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Monday December 5th, 2022

Sri Lanka turning ex-Voice of America relay station into COVID-19 hospital

ECONOMYNEXT – Sri Lanka will turn the building of a former Voice of America relay station into a COVID-19 hospital, as part of efforts to accommodate an increase in patients, a high level task force that drive Coronavirus control activities in the country said.

Sri Lanka has designated 18 hospitals to accept COVID-19 patients, but most of the confirmed patients are treated at the main infectious disease hospital in Colombo.

Mulleriyawa hospital, which is close to the IDH has also been turned into a COVID-19 treatment centre.

Sri Lanka is turning decommissioned Voice of America facilities into a COVID-19 treatment centre with the help of the military, a statement from the anti-COVID-19 task force quoted, Director General of Health Service Anil Jasinghe as saying.

The Voice of America relay station in Iranawila was built under heavy opposition from the Catholic Church. The VOA paid rent for the land and handed over facilities free of charge to the government.

VOA also handed over its old transmitters in Ekala and the land to the government when the new relay stations was built.

Meanwhile expectant mothers who are suspected of having COVID-19 are treated at a ward in Neville Fernando hospital, under the direction of doctors at Castle Street Hospital for women.

A 30-bed intensive care unit was being readied at the Kothelawala Defence University in Werahera.

Sri Lanka has only about 600 ICU beds with ventilators which are needed to treat older patients who get complications.

A small proportion of patients get severe pneumonia like condition requiring ventilator support to keep the patient alive long enough to fight off the virus without having respiratory failure.

Most of the patients die due to the lack of ventilators to keep them alive long enough.

Sri Lanka has about 600 ICU beds with ventilators Sri Lanka’s Government Medical Officers Association ha said. Jasinghe has said that broken ventilators are now being fixed.

China first notice the disease when patients with a pneumonia like condition began turning up at Wuhan in December. Since only a tiny proportion gets such symptoms, already thousands more may have been infected by that time.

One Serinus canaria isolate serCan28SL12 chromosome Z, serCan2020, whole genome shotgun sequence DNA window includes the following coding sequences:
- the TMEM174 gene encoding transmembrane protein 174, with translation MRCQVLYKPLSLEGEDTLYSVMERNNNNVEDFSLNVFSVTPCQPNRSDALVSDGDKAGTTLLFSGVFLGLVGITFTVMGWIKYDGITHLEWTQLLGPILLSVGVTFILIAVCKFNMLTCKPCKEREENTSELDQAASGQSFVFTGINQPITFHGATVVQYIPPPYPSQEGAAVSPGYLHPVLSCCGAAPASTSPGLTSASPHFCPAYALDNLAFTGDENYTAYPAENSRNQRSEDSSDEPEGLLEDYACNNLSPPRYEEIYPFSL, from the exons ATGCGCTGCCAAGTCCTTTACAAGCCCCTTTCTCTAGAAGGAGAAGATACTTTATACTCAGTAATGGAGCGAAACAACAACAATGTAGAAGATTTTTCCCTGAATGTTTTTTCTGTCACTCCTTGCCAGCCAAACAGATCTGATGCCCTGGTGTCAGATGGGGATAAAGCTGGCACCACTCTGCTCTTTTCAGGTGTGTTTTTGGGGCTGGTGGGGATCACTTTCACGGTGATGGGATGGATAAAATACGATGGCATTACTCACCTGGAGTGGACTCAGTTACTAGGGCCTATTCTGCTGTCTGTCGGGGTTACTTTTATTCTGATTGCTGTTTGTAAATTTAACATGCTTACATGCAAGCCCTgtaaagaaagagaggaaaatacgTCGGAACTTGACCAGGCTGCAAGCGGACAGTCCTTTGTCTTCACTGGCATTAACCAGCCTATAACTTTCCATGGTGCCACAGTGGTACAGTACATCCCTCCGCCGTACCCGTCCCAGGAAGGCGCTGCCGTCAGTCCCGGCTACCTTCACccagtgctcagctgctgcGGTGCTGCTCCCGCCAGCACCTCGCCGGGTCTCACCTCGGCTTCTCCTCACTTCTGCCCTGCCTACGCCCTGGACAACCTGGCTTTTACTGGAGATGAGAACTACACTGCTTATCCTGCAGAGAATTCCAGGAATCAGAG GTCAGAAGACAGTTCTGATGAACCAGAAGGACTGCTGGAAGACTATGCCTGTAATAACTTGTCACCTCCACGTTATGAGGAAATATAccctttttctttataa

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Time right for elections, Sri Lanka Podujana Peramuna ready to face any poll: Basil

File photo: SLPP national organiser Basil Rajapaksa

ECONOMYNEXT — The time has come for an election in Sri Lanka and the ruling Sri Lanka Podujana Peramuna (SLPP) is ready to face any election, SLPP national organiser Basil Rajapaksa said, dismissing claims that the party has come to fear elections in the face of growing unpopularity and increased factionalisation.

Speaking to reporters at an event held in Colombo Monday December 05 morning to mark the fourth anniversary of the party’s media centre, Rajapaksa handwaved off assertions that the SLPP has splintered in the wake of the mass protests that ousted his brother and former President Gotabaya Rajapaksa.

“No, our party hasn’t fragmented, not the way this cake was cut,” he said, pointing to the cake that was cut to celebrate the media centre’s anniversary.

“There may be some [dissenters], but we are with the people,” said Rajapaksa.

Political analysts, however, note that the once mighty SLPP has indeed fractured to at least four or five distinct factions. One group, according to party sources, is with President Ranil Wickremesinghe who is keen to involve younger SLPP legislators in his economic reform agenda. The second is with former Media Minister Dullas Alahapperuma who launched an unsuccessful bid for the presidency and was roundly defeated by Wickremesinghe at the July 19 presidential vote in parliament. The third group now sits as independent MPs in parliament, while a fourth faction are with former President Mahinda Rajapaksa, the SLPP patriarch.

There is another group that remains loyal to Basil Rajapaksa, though all but one SLPP legislator voted for the 21st amendment to the constitution that prohibited dual citizens from entering parliament. Rajapaksa, a dual citizen with US passport, recently returned to the island after a private visit to his second home.

The former finance minister, who resigned after a wave of protests that demanded his departure along with that of his presidential brother, for their alleged role in Sri Lanka’s prevailing currency crisis, the worst in decades, was in a jovial mood at the anniversary event on Monday and was seen heartily indulging reporters who were throwing loaded question after loaded question at him.